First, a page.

Monday, June 5, 2017

Normal, Everyday Apostles

Sermon from Pentecost, June 4
Acts 2:1-21; John 20:19-23

Something stunning is about to happen this morning.  It’s something you’ve probably seen before, even something that may well have happened to you.  But every time it happens, it’s new and miraculous.  Are you ready?  Here it is:  The Holy Spirit is about to descend upon three small, normal, everyday people – babies, in fact.  And that Holy Spirit is about to change their lives and change the life of the world.
Today we celebrate the feast of Pentecost, the coming of the Holy Spirit among Jesus’ apostles – his friends he sent out into the world.  We call Pentecost the birthday of the Church because it was on this day that 12 normal, everyday people became gifted in a way they could never have been on their own.  God sent the same Spirit that moved over the waters in creation to move among them and within their hearts, equipping these 12 normal, everyday people to be something I guarantee you they’d never imagined themselves to be: witnesses of God’s transforming love.  Each one of those 12 people changed the world, going places they’d never imagined going, meeting people they’d never imagined meeting, sharing their passion and experience of God’s love, and inviting people into eternal life – life in the here and now that means so much more than what passes for life in most people’s day-to-day grind.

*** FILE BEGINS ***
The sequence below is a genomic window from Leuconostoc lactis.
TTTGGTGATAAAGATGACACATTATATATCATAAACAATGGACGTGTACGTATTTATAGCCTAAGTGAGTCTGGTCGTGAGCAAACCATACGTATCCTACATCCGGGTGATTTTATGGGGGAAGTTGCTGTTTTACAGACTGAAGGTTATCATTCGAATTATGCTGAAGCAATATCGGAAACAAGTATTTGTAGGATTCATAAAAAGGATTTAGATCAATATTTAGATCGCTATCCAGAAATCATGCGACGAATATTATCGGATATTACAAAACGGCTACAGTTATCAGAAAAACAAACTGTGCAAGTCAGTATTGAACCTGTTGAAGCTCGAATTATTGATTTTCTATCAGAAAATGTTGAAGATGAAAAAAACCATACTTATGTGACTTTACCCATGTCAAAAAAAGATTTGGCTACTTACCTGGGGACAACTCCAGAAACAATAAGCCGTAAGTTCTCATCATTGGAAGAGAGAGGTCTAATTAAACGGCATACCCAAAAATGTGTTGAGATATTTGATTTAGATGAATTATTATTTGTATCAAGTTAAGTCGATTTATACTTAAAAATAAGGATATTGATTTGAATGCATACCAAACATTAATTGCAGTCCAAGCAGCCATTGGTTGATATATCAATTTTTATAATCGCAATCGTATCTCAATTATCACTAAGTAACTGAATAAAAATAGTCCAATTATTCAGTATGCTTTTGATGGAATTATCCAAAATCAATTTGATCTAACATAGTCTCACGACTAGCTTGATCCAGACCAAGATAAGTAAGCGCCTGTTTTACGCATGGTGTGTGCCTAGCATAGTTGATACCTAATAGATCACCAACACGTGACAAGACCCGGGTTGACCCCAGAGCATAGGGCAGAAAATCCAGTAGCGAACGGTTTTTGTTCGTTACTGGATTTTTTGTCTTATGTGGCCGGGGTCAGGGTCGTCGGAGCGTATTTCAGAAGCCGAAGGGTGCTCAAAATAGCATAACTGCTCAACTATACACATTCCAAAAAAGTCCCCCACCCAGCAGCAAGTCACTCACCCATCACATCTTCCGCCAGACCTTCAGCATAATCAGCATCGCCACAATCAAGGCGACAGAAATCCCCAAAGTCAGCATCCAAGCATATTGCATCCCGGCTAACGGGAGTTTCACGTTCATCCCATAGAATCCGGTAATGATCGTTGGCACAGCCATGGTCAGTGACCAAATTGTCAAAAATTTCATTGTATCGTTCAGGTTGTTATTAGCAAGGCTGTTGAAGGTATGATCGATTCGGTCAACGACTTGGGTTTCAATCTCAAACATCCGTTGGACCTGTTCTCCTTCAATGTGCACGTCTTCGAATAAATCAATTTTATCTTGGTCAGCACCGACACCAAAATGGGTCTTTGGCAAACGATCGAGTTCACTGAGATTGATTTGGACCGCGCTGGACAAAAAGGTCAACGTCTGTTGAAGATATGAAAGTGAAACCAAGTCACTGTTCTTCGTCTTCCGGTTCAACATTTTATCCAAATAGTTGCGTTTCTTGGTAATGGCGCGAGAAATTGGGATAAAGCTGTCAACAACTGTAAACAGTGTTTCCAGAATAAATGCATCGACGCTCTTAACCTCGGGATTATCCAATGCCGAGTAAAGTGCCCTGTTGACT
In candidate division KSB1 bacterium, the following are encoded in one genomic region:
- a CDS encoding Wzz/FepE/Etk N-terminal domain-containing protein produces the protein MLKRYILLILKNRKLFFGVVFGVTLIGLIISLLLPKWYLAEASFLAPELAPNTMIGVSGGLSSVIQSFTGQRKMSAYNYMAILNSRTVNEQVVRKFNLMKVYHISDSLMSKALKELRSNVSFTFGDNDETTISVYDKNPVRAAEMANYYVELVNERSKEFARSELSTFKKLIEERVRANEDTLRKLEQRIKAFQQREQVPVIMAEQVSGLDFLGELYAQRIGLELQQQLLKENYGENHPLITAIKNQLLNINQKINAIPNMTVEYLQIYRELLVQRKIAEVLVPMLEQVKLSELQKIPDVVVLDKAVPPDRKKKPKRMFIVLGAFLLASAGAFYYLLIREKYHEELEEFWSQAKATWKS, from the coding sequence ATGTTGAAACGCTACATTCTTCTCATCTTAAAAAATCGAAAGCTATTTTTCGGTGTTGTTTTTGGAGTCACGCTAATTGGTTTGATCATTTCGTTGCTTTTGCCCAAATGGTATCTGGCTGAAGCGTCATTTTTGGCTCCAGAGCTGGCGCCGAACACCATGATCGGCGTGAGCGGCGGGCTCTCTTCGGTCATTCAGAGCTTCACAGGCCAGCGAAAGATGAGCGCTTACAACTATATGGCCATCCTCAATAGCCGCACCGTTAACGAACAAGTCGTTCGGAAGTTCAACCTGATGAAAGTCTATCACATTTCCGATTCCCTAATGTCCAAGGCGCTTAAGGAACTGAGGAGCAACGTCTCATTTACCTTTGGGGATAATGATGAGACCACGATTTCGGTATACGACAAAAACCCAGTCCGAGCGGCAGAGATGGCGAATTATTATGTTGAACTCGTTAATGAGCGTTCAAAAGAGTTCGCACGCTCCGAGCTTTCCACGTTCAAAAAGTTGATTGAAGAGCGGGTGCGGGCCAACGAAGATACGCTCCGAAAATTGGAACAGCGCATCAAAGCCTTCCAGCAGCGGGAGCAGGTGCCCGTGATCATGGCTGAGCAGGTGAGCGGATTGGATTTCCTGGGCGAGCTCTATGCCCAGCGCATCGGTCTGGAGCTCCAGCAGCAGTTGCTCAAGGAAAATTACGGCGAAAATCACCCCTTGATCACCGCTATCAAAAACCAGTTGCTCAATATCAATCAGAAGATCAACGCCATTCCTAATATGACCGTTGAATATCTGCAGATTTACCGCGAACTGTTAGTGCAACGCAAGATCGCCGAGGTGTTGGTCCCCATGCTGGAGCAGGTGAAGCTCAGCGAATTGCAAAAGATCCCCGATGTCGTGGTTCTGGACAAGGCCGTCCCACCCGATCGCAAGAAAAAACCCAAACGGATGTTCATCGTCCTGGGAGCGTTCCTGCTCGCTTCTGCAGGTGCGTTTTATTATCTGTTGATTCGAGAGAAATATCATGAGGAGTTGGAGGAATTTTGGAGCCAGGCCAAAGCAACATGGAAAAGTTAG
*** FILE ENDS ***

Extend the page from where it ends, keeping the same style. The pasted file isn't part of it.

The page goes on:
So that’s Pentecost, when 12 normal, everyday people received gifts of language and calling that they never knew they had.
We’re participating in that story this morning.  A few minutes ago, we spoke and heard words that sounded odd and confusing, Good News from Jesus to his astonished friends, when he told them they should both be at peace and stretch themselves in ways they’d never considered.  “As the Father has sent me,” Jesus said, “so I send you” to proclaim peace, and to forgive, and to love, and to draw people into beloved community (John 20:21).  In a way, his call sounds even stranger in clear, everyday English than it did in the multitude of tongues we just heard.  It sounds strange because, surely, Jesus can’t mean us, right?  We’re just normal, everyday people.
But then we come to the other way we’re participating in the Holy Spirit’s story this morning.  In a few minutes, these three small people, just beginning their journeys in life, will come to this font – and something stunning will happen.  You may have seen it a hundred times, but it’s still stunning because, as I said, it’s new every time.  They will come to this font to die with Jesus symbolically and rise with him into resurrected life, the life he brought to his friends in the upper room behind their locked doors.  And in that moment, the Holy Spirit will come upon them and enter into their hearts.  The three of them – Graham and Margot and Madeline – will come out of the water not just with Christian names, an identity inextricably intertwined with Christ, but also with the gifts of the Holy Spirit:  among them, “an inquiring and discerning heart, the courage to will and to persevere, a spirit to know and to love [God], and the gift of joy and wonder in all [God’s] works” (BCP 308).  God will open their hearts to grace and truth.  God will fill them with life-giving Spirit.  God will teach them to love others in the Spirit’s power.  And God will send them into the world to witness to Christ’s love. (BCP 305-306)  Those aren’t just lofty hopes.  Those are divine promises, the equipping power of the Holy Spirit anointing us, like the apostles, to change the world.